Joan Baez has been in the public eye as an activist and folk singer for more than 60 years and yet has managed to keep significant aspects of her life private — at least, until now.
In Joan Baez I Am a Noise, a new documentary in theaters Oct. 6, the icon discusses the mental and physical pain she endured for most of her life. She also shares personal and often painful details about her relationship with Bob Dylan, her marriage to journalist and antiwar activist David Harris, and the guilt she felt about her self-perceived failings as a mother to her son, Gabriel.
In addition, we hear accounts — from a collection of interviews and audio recordings, some of which occurred at family therapy sessions — of secrets and accusations that rocked Baez and her entire family.
We chatted with Baez about making her private life public, her conflicted feelings about the trappings of fame, and how social activism today compares with what she experienced in the ’60s.
In the documentary, you talk openly about some things you haven’t talked about much before. What made you comfortable enough to do it now?
A number of things. The first thing that comes to my mind is that my family was all gone. There wouldn’t be contested or hurt feelings or anything. And then Karen O’Connor, one of the directors, has been a friend of mine for decades. I knew her to be a really first-class filmmaker. We talked about this on and off for a long time. And then years go by, and I think, How am I going to leave an honest legacy for whoever’s interested? We started off as a film about the last tour — not even knowing whether it was for sure the last tour — but then I gave the directors the key to my storage unit. In the film, when I walk in there, it is the first time I’d ever walked in, so I didn’t have any idea the extent of what was in there. [The documentary relies heavily on journals, drawings and audio recordings Baez and her family members had saved for decades, and in a scene near the end of the film, she enters a storage unit containing stacks of boxes and cabinets filled with these records and looks through some of the contents.]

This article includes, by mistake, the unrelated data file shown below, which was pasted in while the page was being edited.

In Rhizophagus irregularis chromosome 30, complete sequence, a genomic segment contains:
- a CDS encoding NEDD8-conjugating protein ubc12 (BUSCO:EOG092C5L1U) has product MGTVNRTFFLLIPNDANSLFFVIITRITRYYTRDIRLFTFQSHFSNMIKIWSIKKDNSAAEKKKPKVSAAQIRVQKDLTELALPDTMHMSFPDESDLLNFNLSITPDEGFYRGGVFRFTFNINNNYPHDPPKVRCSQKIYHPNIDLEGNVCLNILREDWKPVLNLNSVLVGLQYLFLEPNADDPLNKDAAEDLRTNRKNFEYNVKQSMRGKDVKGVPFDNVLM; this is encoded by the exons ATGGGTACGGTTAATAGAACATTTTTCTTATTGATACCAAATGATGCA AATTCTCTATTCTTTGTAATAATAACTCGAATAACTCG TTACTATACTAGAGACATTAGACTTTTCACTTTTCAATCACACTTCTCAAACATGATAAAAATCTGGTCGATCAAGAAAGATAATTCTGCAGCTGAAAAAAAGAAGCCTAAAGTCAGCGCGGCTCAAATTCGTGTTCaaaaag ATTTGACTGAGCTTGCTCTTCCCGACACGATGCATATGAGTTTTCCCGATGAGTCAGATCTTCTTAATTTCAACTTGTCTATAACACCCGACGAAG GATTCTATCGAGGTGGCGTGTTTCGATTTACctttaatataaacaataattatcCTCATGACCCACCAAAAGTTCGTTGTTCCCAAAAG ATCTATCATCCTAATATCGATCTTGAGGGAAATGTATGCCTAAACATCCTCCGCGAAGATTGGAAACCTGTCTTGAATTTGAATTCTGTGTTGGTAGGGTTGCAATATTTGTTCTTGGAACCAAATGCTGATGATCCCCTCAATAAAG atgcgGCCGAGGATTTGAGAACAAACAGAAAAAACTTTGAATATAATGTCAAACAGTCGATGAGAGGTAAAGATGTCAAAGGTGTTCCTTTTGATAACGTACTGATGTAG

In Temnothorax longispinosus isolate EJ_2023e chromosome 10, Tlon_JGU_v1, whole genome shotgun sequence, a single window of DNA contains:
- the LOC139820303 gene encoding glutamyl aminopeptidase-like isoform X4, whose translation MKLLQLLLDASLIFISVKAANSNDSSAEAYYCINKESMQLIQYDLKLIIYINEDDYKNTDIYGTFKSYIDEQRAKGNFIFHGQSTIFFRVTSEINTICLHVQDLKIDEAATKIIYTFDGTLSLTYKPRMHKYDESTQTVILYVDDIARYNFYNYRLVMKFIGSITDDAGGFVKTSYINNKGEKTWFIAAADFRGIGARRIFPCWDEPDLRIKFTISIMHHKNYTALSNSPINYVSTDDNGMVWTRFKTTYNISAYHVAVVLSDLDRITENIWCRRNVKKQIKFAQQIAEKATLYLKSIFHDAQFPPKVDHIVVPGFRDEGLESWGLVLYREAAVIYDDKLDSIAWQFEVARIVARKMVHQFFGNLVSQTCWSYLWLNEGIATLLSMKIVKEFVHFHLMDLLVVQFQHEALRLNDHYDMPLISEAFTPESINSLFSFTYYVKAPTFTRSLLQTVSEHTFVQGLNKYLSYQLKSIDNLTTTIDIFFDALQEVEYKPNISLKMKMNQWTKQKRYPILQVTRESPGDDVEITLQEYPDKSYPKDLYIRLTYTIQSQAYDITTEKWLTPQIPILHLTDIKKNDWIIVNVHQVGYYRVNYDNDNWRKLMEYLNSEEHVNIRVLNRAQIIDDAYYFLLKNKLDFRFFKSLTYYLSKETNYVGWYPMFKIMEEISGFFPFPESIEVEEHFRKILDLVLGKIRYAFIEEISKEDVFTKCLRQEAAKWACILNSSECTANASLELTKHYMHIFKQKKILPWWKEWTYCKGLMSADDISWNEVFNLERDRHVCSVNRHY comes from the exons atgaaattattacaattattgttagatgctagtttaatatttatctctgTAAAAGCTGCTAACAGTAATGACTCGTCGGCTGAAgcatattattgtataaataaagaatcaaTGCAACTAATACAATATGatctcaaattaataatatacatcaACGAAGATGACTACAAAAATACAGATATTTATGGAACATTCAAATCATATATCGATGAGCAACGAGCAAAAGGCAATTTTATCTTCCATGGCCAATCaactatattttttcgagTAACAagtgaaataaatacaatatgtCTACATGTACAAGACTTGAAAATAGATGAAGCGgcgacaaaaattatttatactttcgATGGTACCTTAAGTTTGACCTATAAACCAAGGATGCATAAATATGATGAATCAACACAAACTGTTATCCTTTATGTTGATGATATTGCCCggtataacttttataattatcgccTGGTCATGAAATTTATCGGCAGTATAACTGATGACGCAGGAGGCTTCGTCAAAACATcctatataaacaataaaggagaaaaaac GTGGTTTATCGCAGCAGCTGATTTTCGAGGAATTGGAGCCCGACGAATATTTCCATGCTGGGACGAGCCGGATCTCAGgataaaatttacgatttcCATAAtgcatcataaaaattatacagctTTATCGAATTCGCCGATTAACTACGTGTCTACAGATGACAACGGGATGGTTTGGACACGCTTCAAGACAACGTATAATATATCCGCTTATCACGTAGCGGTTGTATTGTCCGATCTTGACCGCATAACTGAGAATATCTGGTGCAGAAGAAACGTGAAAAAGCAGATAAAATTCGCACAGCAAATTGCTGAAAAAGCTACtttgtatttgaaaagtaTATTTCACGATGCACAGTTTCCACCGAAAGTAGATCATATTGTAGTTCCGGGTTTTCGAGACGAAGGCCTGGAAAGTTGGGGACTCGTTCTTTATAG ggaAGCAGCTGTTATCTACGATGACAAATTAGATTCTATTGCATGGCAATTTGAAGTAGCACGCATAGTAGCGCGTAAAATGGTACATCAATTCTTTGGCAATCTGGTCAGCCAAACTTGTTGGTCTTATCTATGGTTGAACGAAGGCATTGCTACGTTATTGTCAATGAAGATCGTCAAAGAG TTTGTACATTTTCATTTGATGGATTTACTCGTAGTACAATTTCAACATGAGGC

It really is an amazing archive of not just your whole life but your whole family. And what a treasure to have. I wondered if it was also a bittersweet experience because some things are hard to revisit.
I would say the hardest has been dealing with my son’s abandonment, basically. And I knew about it [but] I didn’t know it was that deep, you know? Some of that stuff is painful. It’s painful to watch. And yet, my mother kept all those letters and all those tapes of me talking to them from the train. It’s crazy. But it turned out that instead of me [in the current day] talking about what it was like meeting Martin Luther King, it is me at age 21 talking about my life then.